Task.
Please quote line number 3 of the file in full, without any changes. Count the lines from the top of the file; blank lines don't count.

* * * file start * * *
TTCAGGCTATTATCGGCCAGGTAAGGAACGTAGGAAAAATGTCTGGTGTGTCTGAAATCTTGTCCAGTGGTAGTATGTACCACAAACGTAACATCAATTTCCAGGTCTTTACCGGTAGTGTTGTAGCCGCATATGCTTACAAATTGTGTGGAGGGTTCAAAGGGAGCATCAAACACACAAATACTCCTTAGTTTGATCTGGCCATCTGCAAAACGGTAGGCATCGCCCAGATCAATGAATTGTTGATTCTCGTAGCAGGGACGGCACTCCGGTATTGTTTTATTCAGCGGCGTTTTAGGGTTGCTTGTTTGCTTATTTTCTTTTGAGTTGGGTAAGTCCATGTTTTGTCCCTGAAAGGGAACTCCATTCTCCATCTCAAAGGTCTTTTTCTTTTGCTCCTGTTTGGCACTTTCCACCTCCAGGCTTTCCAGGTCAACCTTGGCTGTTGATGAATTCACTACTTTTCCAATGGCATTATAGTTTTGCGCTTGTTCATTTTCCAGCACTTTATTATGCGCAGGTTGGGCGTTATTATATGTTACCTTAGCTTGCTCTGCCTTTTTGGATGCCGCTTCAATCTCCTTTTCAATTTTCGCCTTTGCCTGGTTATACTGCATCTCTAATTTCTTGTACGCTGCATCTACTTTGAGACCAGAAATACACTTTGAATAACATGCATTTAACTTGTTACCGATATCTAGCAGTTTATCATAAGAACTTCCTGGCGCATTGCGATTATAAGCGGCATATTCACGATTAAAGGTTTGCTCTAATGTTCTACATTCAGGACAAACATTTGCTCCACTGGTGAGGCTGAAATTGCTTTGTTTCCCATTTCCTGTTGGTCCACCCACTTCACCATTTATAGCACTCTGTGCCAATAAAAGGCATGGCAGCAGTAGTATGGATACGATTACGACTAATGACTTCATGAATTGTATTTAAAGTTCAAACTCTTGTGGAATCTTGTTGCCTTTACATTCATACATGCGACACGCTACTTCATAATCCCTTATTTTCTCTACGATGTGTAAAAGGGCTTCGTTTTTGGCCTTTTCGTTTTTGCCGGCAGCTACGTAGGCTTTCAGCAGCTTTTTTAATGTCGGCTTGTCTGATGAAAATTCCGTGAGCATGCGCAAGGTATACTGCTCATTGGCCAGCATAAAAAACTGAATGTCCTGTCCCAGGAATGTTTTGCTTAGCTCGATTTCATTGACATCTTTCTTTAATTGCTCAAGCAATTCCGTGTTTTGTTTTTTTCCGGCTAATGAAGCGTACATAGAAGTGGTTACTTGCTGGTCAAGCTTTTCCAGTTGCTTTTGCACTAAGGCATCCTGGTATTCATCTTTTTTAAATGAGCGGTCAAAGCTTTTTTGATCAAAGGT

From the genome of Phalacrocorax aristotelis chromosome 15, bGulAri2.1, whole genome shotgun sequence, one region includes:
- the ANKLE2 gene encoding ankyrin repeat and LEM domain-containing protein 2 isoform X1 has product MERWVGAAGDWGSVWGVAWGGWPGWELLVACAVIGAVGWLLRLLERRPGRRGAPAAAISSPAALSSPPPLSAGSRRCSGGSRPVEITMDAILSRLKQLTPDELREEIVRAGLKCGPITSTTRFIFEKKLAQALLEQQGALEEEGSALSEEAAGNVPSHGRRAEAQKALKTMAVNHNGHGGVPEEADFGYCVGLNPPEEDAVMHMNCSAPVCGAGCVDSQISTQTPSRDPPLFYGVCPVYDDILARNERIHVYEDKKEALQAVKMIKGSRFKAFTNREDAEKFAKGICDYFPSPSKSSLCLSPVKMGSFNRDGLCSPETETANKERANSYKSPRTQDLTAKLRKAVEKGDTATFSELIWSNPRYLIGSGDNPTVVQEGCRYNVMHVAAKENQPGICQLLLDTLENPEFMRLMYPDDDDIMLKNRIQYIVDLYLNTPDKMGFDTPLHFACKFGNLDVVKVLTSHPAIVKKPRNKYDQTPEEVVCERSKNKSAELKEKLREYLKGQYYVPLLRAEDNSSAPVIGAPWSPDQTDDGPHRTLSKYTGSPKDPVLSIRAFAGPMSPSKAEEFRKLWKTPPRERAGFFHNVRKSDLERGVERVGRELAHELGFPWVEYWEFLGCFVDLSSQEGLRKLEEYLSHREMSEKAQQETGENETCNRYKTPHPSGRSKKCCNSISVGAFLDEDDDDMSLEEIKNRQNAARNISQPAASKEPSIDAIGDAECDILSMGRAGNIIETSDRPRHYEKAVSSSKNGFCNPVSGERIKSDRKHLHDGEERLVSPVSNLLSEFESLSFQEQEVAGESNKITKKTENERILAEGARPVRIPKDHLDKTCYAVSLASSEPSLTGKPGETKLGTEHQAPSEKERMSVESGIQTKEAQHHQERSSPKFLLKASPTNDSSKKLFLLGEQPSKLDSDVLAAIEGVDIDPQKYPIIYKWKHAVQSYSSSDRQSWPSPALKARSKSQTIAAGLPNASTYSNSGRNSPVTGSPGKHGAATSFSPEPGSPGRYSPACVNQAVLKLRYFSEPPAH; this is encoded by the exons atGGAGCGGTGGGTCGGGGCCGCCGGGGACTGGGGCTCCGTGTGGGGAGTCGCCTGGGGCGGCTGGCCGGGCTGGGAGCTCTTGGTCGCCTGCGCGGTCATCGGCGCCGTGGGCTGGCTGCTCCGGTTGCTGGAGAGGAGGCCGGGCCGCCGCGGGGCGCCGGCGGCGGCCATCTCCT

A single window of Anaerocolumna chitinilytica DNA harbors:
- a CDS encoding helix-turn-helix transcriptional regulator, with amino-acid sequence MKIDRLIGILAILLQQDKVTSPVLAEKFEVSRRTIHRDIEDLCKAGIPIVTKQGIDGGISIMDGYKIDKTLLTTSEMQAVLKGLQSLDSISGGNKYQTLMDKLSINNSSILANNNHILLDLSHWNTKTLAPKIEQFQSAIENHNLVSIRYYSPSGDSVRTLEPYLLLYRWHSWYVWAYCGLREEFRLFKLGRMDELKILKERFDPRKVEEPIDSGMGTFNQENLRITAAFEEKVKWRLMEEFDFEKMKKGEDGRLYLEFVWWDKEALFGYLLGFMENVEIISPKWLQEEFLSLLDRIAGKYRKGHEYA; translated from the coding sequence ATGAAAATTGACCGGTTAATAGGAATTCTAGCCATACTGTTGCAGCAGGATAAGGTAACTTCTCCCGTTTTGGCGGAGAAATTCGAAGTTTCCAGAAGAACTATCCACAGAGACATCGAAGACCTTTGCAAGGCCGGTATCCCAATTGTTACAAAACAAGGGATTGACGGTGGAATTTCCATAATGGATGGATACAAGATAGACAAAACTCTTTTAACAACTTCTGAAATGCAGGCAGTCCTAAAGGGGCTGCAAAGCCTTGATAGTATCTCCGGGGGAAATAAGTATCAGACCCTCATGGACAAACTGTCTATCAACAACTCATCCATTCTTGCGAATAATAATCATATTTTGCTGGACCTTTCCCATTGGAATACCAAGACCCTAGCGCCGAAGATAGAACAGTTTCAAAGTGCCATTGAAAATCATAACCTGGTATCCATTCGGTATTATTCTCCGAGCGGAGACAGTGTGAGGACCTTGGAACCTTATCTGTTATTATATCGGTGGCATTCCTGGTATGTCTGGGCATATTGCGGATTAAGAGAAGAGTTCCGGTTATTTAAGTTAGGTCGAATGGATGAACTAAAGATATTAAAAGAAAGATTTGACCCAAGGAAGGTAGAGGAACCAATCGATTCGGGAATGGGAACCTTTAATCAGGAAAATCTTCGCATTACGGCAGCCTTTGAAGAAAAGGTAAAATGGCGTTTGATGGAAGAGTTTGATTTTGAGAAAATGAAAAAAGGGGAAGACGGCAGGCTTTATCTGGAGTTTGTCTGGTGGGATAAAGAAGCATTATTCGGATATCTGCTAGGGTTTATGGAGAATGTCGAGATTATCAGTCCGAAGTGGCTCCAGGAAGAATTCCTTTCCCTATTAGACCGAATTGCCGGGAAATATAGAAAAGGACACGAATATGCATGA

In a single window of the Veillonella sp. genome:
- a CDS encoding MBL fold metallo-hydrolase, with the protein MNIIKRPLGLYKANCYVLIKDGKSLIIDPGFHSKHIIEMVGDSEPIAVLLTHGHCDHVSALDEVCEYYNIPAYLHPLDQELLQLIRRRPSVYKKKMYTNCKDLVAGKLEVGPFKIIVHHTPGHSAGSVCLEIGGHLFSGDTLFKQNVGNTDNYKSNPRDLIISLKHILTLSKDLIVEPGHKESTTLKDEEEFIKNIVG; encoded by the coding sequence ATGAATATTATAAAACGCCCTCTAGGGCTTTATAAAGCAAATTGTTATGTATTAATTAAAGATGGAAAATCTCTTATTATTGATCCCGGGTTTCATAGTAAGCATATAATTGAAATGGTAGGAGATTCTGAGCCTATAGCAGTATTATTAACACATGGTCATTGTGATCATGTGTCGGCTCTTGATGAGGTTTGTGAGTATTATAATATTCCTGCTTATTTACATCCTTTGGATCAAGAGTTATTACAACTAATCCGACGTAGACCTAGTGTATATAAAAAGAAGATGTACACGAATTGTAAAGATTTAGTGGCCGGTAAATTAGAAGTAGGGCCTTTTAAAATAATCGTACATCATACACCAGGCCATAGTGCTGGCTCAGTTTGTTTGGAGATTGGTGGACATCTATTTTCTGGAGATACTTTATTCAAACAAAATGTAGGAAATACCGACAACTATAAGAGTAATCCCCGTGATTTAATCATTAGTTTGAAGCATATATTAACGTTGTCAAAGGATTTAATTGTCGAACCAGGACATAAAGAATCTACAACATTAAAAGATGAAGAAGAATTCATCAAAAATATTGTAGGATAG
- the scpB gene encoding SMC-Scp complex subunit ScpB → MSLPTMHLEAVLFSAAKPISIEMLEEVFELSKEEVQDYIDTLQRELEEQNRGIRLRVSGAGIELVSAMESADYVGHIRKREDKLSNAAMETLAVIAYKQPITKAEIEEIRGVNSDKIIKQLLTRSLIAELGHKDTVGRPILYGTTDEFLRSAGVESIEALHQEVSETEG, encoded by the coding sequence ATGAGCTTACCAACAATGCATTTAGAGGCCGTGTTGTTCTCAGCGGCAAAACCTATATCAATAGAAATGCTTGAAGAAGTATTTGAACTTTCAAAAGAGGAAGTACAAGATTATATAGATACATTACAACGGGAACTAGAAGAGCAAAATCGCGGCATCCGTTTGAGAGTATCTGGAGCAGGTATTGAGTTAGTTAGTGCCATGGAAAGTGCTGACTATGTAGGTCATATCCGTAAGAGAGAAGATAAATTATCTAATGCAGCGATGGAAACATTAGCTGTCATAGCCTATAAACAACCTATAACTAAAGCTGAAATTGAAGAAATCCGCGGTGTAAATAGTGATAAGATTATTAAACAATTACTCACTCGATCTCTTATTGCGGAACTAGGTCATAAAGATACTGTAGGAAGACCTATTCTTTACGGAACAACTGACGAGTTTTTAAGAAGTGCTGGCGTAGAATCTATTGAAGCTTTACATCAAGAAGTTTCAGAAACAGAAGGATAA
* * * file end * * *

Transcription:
- the ANKLE2 gene encoding ankyrin repeat and LEM domain-containing protein 2 isoform X1 has product MERWVGAAGDWGSVWGVAWGGWPGWELLVACAVIGAVGWLLRLLERRPGRRGAPAAAISSPAALSSPPPLSAGSRRCSGGSRPVEITMDAILSRLKQLTPDELREEIVRAGLKCGPITSTTRFIFEKKLAQALLEQQGALEEEGSALSEEAAGNVPSHGRRAEAQKALKTMAVNHNGHGGVPEEADFGYCVGLNPPEEDAVMHMNCSAPVCGAGCVDSQISTQTPSRDPPLFYGVCPVYDDILARNERIHVYEDKKEALQAVKMIKGSRFKAFTNREDAEKFAKGICDYFPSPSKSSLCLSPVKMGSFNRDGLCSPETETANKERANSYKSPRTQDLTAKLRKAVEKGDTATFSELIWSNPRYLIGSGDNPTVVQEGCRYNVMHVAAKENQPGICQLLLDTLENPEFMRLMYPDDDDIMLKNRIQYIVDLYLNTPDKMGFDTPLHFACKFGNLDVVKVLTSHPAIVKKPRNKYDQTPEEVVCERSKNKSAELKEKLREYLKGQYYVPLLRAEDNSSAPVIGAPWSPDQTDDGPHRTLSKYTGSPKDPVLSIRAFAGPMSPSKAEEFRKLWKTPPRERAGFFHNVRKSDLERGVERVGRELAHELGFPWVEYWEFLGCFVDLSSQEGLRKLEEYLSHREMSEKAQQETGENETCNRYKTPHPSGRSKKCCNSISVGAFLDEDDDDMSLEEIKNRQNAARNISQPAASKEPSIDAIGDAECDILSMGRAGNIIETSDRPRHYEKAVSSSKNGFCNPVSGERIKSDRKHLHDGEERLVSPVSNLLSEFESLSFQEQEVAGESNKITKKTENERILAEGARPVRIPKDHLDKTCYAVSLASSEPSLTGKPGETKLGTEHQAPSEKERMSVESGIQTKEAQHHQERSSPKFLLKASPTNDSSKKLFLLGEQPSKLDSDVLAAIEGVDIDPQKYPIIYKWKHAVQSYSSSDRQSWPSPALKARSKSQTIAAGLPNASTYSNSGRNSPVTGSPGKHGAATSFSPEPGSPGRYSPACVNQAVLKLRYFSEPPAH; this is encoded by the exons atGGAGCGGTGGGTCGGGGCCGCCGGGGACTGGGGCTCCGTGTGGGGAGTCGCCTGGGGCGGCTGGCCGGGCTGGGAGCTCTTGGTCGCCTGCGCGGTCATCGGCGCCGTGGGCTGGCTGCTCCGGTTGCTGGAGAGGAGGCCGGGCCGCCGCGGGGCGCCGGCGGCGGCCATCTCCT